Returning to what we call 'political' challenge, we suspect that the attitude of the judges in the lower courts results from the fact that very little has been made, in doctrinarian-pedagogical terms, to disseminate and explain Law 12.401/2011. And we believe that this is primarily a task for SUS managers, in particular its federal manager. It is a task that holds many difficulties, given the complexity of the Brazilian judicial system. And we suggest two important approaches to accomplish such task. The first one has to do with courts specialized in the specific issue of health. Beside the legal and doctrinal aspects, judicialization encompasses a set of technical sanitary topics, which require specific knowledge on the part of magistrates. And we highlight the fact that on the side of the formulation of litigation this specialization is taking place quite intensely, both by the private lawyers and by the public defenders and prosecutors.
The second approach concerns the essential role of the National Council of Justice (CNJ) in this area. After the public hearings of 2009 the Supreme Court proposed to create a special forum on health, and this CNJ forum was established in March 2010. In 2014 the CNJ created an 'Organizing Committee of the Health Forum', whose mission is to monitor and resolve legal issues related to health2020 Conselho Nacional de Justiça (CNJ). Portaria nº 40, de 25 de março de 2014. Cria o Comitê Organizador do Fórum Nacional do Poder Judiciário para monitoramento e resolução das demandas de assistência à saúde. Diário de Justiça Eletrônico/CNJ n° 55 2014; 27 mar. [cited 2014 Apr 16]. Available on: http://www.cnj.jus.br/images/portarias/2014/portaria_n_40_gp_2014.pdf
http://www.cnj.jus.br/images/portarias/2... . In addition to members from different judiciary levels, also sitting in the commission are representatives from the MoH (Department of Health Care), ANVISA (the health regulatory agency), ANS (the private healthcare regulatory agency), CONASS and CONASSEMS. This might become an interesting tool to educate on Law 12.401/2011, even though the organizational component representing the MoH is not one holding CONITEC nor the Department of Pharmaceutical Services (DAF), in charge of managing the SUS pharmaceutical assistance policy, the Department of Science and Technology (DECIT), which coordinates the activities of REBRATS, technical arm of the HTA and the Department of Industrial Complex and Health Innovation (DCIIS), which coordinates health innovation in MoH.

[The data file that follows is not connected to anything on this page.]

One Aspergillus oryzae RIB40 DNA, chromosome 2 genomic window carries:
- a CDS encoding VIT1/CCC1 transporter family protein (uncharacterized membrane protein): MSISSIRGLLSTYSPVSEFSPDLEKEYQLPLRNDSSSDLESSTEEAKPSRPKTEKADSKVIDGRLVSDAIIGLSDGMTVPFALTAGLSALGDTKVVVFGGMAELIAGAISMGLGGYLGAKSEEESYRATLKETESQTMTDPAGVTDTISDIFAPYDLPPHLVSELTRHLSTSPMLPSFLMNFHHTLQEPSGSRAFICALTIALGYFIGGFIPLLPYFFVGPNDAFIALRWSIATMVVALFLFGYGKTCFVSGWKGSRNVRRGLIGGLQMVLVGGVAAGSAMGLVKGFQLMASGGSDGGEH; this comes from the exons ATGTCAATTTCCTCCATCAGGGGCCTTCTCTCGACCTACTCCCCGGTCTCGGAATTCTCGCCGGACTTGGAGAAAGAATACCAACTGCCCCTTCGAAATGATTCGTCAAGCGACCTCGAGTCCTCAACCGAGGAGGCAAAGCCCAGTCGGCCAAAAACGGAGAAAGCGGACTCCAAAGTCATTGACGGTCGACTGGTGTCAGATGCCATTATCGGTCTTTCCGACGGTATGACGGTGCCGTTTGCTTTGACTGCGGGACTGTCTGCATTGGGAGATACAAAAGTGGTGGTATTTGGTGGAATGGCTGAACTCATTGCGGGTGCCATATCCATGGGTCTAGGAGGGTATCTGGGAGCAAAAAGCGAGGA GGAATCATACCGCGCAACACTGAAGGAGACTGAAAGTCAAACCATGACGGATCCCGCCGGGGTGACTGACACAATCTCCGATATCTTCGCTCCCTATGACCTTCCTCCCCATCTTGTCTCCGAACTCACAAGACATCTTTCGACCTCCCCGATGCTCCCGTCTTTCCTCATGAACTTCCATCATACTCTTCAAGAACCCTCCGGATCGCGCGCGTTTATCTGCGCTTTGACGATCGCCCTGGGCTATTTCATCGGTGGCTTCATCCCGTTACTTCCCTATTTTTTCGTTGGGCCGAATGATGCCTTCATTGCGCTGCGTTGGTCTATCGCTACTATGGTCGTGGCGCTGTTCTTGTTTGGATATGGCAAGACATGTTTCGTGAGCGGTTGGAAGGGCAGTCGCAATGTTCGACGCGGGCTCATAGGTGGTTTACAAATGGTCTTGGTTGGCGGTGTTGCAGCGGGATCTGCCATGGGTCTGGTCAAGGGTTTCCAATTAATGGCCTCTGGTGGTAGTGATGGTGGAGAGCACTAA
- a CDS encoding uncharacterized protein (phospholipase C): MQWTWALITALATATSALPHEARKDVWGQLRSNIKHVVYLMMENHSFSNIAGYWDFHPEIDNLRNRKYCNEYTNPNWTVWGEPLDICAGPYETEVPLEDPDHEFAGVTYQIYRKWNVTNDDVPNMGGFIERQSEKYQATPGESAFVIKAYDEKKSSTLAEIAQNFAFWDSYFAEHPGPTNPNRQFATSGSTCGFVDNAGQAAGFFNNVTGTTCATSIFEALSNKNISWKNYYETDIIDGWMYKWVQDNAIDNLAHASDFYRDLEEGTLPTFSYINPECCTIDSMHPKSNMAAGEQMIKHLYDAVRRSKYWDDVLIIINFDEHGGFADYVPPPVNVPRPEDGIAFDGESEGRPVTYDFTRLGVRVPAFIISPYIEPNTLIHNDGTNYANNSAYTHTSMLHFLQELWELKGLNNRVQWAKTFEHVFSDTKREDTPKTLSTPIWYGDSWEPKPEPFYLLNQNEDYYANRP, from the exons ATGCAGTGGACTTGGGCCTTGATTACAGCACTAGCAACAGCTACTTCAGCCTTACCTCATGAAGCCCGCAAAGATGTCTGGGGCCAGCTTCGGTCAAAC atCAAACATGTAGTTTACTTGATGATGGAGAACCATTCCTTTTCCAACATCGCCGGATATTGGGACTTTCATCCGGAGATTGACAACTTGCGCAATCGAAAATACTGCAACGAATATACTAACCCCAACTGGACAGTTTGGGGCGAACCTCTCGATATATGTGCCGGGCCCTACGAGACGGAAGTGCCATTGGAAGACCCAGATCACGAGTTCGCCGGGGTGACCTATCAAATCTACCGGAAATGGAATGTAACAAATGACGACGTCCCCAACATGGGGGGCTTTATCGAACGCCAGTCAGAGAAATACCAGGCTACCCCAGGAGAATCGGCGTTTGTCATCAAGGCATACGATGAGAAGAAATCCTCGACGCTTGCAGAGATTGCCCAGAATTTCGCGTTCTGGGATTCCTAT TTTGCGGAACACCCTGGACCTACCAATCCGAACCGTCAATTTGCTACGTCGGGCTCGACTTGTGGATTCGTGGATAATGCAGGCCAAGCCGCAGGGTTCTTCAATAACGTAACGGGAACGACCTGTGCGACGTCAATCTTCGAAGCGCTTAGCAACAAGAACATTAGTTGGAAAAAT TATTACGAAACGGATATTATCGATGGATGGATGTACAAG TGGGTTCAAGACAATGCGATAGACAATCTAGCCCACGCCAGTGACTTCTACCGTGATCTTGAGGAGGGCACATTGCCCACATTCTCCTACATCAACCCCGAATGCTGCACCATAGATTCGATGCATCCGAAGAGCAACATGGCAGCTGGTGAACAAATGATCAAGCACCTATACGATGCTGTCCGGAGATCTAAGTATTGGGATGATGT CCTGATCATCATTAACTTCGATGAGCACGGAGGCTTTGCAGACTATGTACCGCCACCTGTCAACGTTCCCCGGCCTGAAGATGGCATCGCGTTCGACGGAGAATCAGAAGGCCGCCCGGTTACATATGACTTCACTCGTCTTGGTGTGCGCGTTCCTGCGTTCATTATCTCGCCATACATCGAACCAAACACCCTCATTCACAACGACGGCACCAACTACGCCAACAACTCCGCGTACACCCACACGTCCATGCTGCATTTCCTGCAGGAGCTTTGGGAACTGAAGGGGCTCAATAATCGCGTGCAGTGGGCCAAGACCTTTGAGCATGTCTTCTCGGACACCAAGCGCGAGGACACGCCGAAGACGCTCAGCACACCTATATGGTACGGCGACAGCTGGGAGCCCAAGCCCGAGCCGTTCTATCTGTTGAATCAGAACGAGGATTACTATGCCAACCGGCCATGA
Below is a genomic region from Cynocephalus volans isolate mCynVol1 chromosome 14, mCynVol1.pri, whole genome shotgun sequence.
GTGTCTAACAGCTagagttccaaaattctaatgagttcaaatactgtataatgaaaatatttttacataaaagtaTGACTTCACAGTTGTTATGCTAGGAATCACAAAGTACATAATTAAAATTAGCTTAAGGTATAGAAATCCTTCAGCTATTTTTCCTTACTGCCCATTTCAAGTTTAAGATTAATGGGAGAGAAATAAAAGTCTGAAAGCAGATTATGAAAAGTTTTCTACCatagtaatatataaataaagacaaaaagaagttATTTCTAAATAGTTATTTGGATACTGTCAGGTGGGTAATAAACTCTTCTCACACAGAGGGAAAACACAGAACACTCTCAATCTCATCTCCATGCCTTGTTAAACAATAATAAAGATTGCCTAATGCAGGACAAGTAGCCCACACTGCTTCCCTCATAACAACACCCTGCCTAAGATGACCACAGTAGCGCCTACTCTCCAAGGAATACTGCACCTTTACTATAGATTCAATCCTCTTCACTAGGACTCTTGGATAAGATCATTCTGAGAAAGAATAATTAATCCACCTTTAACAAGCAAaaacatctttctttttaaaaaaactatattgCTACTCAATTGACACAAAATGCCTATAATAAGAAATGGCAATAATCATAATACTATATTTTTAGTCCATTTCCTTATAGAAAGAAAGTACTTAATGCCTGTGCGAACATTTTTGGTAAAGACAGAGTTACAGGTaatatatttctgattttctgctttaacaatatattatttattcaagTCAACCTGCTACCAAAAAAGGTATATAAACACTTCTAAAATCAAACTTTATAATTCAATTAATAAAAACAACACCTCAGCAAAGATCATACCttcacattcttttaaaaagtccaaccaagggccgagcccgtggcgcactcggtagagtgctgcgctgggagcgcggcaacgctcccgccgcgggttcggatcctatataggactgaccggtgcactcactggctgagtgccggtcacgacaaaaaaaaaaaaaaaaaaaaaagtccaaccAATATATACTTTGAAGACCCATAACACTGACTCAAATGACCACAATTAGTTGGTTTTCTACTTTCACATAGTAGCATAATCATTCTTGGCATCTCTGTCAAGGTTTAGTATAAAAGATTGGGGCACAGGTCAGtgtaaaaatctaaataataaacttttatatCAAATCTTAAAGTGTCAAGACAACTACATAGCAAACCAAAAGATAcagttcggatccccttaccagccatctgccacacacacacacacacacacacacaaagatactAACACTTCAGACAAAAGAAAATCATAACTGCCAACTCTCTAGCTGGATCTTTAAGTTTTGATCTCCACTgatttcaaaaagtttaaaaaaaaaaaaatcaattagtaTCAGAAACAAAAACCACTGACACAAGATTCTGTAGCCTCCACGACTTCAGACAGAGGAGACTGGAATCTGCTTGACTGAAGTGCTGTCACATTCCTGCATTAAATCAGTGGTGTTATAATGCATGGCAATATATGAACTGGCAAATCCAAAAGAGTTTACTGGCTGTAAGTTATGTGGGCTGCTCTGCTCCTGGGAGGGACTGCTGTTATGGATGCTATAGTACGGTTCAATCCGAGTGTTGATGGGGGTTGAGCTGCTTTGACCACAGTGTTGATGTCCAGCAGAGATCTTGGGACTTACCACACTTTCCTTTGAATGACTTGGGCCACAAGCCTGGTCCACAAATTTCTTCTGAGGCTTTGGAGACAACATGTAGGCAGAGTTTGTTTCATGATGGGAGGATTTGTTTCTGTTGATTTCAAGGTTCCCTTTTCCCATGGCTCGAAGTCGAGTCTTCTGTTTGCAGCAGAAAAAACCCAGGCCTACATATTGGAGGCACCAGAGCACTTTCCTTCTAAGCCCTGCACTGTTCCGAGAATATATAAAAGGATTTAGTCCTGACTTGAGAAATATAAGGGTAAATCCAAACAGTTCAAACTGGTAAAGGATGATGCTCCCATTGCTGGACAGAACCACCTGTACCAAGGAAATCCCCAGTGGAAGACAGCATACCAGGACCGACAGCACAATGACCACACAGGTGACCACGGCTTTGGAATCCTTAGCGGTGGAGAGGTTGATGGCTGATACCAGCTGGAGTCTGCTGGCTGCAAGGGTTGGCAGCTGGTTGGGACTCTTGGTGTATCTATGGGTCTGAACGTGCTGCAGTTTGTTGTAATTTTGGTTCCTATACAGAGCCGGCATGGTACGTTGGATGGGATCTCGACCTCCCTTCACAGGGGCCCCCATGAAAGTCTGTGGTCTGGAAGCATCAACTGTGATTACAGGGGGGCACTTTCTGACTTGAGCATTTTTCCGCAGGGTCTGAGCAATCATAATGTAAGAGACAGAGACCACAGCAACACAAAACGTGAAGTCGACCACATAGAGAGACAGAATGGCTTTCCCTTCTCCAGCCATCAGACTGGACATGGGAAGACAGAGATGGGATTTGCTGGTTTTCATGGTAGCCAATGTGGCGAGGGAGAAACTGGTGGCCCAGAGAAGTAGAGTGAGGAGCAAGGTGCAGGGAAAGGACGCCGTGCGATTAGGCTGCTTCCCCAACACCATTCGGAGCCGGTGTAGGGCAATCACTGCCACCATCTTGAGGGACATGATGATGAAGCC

The institutional challenge
As a result of its good performance, the CONITEC is becoming more and more recognized as an organization operating in the context of its mission. However, this recognition is still limited to the MoH or, at most, to a few instances of SUS, as CONASS and CONASSEMS. International experience shows that the expansion of technical recognition beyond these borders is essential to the institutional consolidation of this agency. For good assessment practices and technological incorporation to thrive in countries that have agencies similar to CONITEC (already mentioned in this text), the recognition of the agency's decisions by the governments and by civil society was of the essence. Even as regards the industry, that as rule does not agree to negative decisions regarding the incorporation of its products, the key is not to adjust to their point of view, but put oneself in a position where, due to transparency and technical competence, recognition is compulsory, even if discordant.
Just as was the case in what we call legal and political challenge, a broader institutional recognition of CONITEC does not depends on the agency alone. This is a task to be performed by the top MoH officials, with the minister of health as its champion. After all, this is about consolidating the position of an agency moving speedily to the center of health policy in Brazil, in direct proportion to the intensification of technological dynamics in the health field.
Nevertheless, the pattern of activity of agencies that deal more directly with assessing and incorporating technology in the MoH, CONITEC and REBRATS have a relevant role in this path towards a broad and permanent institutional recognition. Bearing in mind that this is not done overnight, and that the steps taken so far point in the right direction, we would like to suggest following the example of the principles that govern the actions of the British NICE since its establishment. They are (1) transparency, (2) scientific rigor of the analyses, (3) inclusiveness of social stakeholders, (4) consistency (standardization) of the methodology used in each type of assessment, (5) independence, (6) the ability to review and update its portfolio at certain periods and, (7) the ability to answer on a timely basis2121 Chalkidou K. Comparative Effectiveness Review Within the U.K.'s National Institute for Health and Clinical Excellence. Issue Brief (Commonw Fund) 2009; 59:1-12..
Still in the institutional terrain, there is a specific challenge related to REBRATS' nuclei, in that most of them are located in teaching hospitals affiliated with universities, other educational institutions and hospitals with teaching and research activities that, as a rule, are publicly managed institutions. Until a few decades ago, these institutions were recognized as the main platform for incorporating new technologies in the country. However, these institutions - with few exceptions - started facing administrative and financial crises, which led to decadence in this as well as in other dimensions. Currently, the leaders in incorporation of technology platforms in Brazil are private hospitals2222 Silveira J. Duelo de jalecos. Revista São Paulo 2011 Oct 30. [cited 2014 Apr 24]. Available on: http://www1.folha.uol.com.br/revista/saopaulo/sp3010201114.htm